Beware the late stage of the credit cycle in China

Xuchen Zhang, Credit Analyst, Fixed Income, explains the signs that China is the late stages of a credit cycle, and why ‘fear of missing out’ has been replaced by ‘fear of exiting late’.

 

Corporate China is showing clear signs of being late in the credit cycle, which helps explain some recent ‘credit dramas’ in this country – as headlines about defaults in China hit our screen more than ever before.

 

For context, between 2014 and 2018, the Chinese onshore bond market increased by 300% in size and overtook Japan to become the world’s second largest bond market. Although there were some sporadic defaults during this period, they were few and limited in size. Investors were complacent, taking it for granted that companies would repay bond maturities. Companies became complacent as well, issuing shorter-maturity bonds for cheaper financing costs.

 

The onshore bond market in China had been functioning well – until the end of 2020 when two high profile local state-owned enterprises defaulted on their debts, despite being rated investment grade at the time. This event caused a rapid reversal of sentiment, going from ‘fear of missing out’, to ‘fear of exiting late’. For investors, it was a classic prisoner’s dilemma: once there comes a negative headline, selling before thinking is assumed to deliver a better outcome than thinking before selling; so, everyone ends up taking a loss. Violent price drops can be self-fulfilling, and contagious to other bonds as well. On the other side, weak companies, especially with tighter liquidity, then found themselves unable to refinance upcoming maturities at reasonable yields and ran into distress. In this atmosphere of heightened fear, market rumours flourished and became influential in moving bond prices.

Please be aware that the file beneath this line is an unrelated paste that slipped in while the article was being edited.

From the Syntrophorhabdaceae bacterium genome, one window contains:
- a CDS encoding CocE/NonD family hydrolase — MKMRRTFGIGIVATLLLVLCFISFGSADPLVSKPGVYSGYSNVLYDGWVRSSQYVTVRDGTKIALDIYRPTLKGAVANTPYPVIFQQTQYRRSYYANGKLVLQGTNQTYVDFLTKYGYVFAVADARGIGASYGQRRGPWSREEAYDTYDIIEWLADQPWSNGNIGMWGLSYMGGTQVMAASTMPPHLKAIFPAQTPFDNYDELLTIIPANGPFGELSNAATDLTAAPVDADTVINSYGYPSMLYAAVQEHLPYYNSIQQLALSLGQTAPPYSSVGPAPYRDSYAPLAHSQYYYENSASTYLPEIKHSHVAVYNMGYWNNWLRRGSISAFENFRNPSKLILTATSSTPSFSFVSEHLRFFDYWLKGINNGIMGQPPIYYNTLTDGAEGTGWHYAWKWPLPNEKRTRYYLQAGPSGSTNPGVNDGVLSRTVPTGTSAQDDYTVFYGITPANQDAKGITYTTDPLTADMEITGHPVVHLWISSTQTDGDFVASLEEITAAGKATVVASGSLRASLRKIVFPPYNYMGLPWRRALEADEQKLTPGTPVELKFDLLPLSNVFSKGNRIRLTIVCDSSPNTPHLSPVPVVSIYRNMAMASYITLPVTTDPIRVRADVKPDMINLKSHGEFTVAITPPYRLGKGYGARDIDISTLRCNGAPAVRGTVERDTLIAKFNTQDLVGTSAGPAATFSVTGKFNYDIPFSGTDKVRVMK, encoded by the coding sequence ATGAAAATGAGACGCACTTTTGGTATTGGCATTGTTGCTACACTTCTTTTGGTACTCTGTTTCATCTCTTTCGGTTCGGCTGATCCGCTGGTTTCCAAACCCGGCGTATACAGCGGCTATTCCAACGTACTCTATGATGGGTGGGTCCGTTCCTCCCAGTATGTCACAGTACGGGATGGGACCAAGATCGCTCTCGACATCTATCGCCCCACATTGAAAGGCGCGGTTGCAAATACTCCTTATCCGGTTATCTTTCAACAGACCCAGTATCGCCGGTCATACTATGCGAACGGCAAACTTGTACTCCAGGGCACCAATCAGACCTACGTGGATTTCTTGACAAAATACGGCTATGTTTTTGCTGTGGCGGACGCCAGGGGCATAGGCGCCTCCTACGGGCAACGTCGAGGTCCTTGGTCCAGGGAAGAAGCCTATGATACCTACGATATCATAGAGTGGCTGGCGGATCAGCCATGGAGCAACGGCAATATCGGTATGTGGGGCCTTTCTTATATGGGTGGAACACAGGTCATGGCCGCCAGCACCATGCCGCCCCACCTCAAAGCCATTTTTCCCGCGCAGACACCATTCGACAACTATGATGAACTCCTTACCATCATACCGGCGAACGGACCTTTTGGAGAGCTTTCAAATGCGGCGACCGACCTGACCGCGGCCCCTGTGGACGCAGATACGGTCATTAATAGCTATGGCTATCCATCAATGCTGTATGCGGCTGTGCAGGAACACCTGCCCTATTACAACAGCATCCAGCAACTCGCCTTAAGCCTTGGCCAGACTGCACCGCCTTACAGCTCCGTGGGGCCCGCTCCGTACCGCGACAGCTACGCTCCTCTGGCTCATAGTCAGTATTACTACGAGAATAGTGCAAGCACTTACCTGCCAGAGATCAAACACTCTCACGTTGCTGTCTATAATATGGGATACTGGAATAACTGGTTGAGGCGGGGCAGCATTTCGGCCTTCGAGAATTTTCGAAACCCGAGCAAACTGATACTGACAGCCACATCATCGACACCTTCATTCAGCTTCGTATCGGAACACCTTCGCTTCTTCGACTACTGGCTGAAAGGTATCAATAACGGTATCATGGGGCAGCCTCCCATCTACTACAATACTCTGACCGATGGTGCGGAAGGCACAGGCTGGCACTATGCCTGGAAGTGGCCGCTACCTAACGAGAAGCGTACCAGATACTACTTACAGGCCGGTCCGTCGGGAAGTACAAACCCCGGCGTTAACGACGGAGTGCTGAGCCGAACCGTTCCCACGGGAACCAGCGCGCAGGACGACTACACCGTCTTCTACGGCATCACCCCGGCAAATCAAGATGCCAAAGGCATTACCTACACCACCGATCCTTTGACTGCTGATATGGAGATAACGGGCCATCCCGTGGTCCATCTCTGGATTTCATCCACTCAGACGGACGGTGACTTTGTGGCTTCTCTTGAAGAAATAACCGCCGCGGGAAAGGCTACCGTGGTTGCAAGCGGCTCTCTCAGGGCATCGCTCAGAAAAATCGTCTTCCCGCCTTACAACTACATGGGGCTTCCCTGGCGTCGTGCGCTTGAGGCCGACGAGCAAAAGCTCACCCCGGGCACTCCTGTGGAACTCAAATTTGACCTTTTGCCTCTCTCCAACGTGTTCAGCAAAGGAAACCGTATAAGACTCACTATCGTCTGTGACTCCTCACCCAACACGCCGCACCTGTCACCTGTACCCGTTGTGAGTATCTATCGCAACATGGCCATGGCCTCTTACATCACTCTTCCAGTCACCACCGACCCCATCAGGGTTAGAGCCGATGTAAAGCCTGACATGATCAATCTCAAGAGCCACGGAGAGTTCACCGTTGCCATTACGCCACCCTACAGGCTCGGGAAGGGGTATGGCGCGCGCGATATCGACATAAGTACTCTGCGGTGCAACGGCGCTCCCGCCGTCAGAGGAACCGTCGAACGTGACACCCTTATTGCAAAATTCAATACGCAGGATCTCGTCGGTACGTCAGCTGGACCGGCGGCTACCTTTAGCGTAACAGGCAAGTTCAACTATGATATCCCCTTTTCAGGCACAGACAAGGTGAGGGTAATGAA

The offshore USD bond market shares the panic-selling mechanism seen in Chinese credits. While credit risk varies from issuer to issuer, market risk has intensified significantly. In this late-stage environment of heightened correlation and volatility, it’s important to stay cautious and diversified, while keeping your eyes open for attractive entry points into credits that are solid, but sold off in tandem with weak ones.